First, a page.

For nearly a quarter of a century, Sash Simpson honed his culinary skills at North 44, one of Toronto’s legendary high-end restaurants, helmed by celebrity chef Mark McEwan. He didn’t know much about fine dining when he started there. In fact, having only ever worked in casual restaurants and delis, it took guts, perseverance, and ambition just to seek a position there.
With no culinary school training and no prestigious restaurants on his resume, he was turned away by North 44 twice. The final time he went to apply, Simpson made a deal. He’d work for free for three months just to prove himself, and if the boss didn’t like him, he’d leave. The team took to him after just a week. But Simpson stuck to his word, did his three months, and proceeded to quickly rise through the ranks—taking over as executive chef for 18 years, right up until North 44 closed in the summer of 2018. By then, he had other plans. Simpson’s eponymous restaurant, Sash, opened in the North Toronto neighbourhood of Summerhill the following year.
The sleek restaurant with floor-to-ceiling windows facing Yonge Street is crisp and fresh. White linen table cloths, soft grey seats, and a black accent wall give the dining room an understated elegance and is meant, Simpson says, to be fun and not stuffy. The menu “is a bit of everything for everybody,” says the 49-year-old chef. And it’s true: pasta, seafood, and meat come in the forms of chitarrine with wild mushrooms and truffle, French turbot with steamed lobster, and steaks dry aged to a minimum of 45 days. “Flavours come to me constantly and whatever hits my palate and I go—wow, this is really good—it could be Indian, French, Italian, Japanese, Korean—it doesn’t matter, if my crew, my colleagues and I feel it—it’s hitting that menu.”
The restaurant is a testament to how far Simpson has come. “I’m not embarrassed to say I was an Indian street kid, which is not uncommon in India,” he says. “I was one of those kids … eating out of garbage cans to survive … and then, all of a sudden, I was being put in an orphanage.”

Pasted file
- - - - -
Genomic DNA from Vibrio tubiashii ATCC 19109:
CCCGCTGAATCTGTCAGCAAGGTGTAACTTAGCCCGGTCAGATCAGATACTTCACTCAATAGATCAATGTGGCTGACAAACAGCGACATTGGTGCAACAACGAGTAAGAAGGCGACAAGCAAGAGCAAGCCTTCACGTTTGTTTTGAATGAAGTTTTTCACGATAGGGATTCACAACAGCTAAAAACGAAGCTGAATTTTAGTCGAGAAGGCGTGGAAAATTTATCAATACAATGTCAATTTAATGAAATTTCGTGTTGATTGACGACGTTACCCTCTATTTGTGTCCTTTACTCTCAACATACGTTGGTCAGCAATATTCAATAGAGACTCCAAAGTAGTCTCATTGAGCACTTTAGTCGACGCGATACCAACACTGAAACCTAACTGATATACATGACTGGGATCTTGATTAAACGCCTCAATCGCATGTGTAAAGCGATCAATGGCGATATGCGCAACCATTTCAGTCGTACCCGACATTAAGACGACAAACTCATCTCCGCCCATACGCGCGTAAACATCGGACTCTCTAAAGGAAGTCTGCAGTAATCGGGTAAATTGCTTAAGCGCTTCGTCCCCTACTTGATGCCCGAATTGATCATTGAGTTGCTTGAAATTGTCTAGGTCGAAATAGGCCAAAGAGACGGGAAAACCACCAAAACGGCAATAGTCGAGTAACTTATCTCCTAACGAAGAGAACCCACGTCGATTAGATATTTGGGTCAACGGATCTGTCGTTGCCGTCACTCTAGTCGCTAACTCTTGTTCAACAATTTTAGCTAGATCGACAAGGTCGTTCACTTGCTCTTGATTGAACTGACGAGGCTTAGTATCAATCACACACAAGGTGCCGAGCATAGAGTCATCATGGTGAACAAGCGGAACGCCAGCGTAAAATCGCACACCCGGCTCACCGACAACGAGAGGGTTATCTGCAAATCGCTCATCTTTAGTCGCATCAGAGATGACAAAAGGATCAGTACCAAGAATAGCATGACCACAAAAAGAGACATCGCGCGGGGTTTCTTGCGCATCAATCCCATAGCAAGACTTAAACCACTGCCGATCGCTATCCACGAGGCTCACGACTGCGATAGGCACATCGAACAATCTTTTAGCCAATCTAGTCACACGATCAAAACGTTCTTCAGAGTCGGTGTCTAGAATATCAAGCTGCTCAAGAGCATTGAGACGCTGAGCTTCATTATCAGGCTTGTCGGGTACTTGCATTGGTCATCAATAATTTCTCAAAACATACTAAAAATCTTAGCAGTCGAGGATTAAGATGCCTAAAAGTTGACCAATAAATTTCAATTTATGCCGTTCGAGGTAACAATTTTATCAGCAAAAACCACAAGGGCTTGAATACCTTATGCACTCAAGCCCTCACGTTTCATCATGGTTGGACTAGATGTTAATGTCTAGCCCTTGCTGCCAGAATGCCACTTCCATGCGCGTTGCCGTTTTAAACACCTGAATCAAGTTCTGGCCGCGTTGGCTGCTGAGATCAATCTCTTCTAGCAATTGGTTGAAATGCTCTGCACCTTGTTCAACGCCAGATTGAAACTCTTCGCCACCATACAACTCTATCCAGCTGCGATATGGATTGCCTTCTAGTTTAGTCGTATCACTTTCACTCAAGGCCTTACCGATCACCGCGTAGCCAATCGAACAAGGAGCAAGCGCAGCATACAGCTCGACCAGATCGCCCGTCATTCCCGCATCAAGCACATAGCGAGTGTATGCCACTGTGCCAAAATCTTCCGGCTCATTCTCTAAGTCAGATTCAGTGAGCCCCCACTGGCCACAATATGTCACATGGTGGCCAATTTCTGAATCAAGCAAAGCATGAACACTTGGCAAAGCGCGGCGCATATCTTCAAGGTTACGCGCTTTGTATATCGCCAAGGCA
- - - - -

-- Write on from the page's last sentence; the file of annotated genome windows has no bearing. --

The chef was about five years old at the time. If he hadn’t gone to sit on a bus shelter bench that day, he may never have been picked up by the orphanage patrols who were looking for homeless children. He spent a few years there until Torontonian Sandra Simpson, who at the time ran the orphanage and others around the world under the name Families for Children, adopted him.
Simpson grew up in a family of 32 siblings: Sandra’s four biological Canadian children, along with his 28 adopted sisters and brothers from Korea, Spain, India, Vietnam, China, Cambodia, and Bangladesh. The children shared the cooking at home with Simpson in the kitchen on Wednesdays making spaghetti. “I always made so much that there was enough for seconds,” he recalls. One of his sisters helped him get his first restaurant job as a dishwasher at Pat and Mario’s when he was 14.
“I have never forgotten where I came from,” he says. “We live in a diverse city and country—that’s what makes a difference in the flavours of cooking … But at the end of the day, I bring my Indian roots here.” That’s why you see dishes such as Chilean sea bass with Madras curry and Moroccan-style lamb lollipops with coconut cream curry on the menu. “I wasn’t raised in India, but I know I’m from there, and I want to learn about my roots, and this is my way of experimenting.”
Simpson has gone back to India to visit the orphanage in Coimbatore, south of New Delhi. Young women who haven’t been adopted by the age of 18, by law, have to be released and sometimes fall into difficult situations. At his mom’s suggestion, Simpson set up a restaurant at the orphanage and come the age of 18, they can work at the restaurant and develop skills for their future.
At Sash, Simpson changes the menu seasonally. And he points out that he doesn’t just want the restaurant to be about dining. Thursday through Saturday he brings in a DJ for the lounge crowd. “I want people to hang out here—to eat, dance, and have a good time.”
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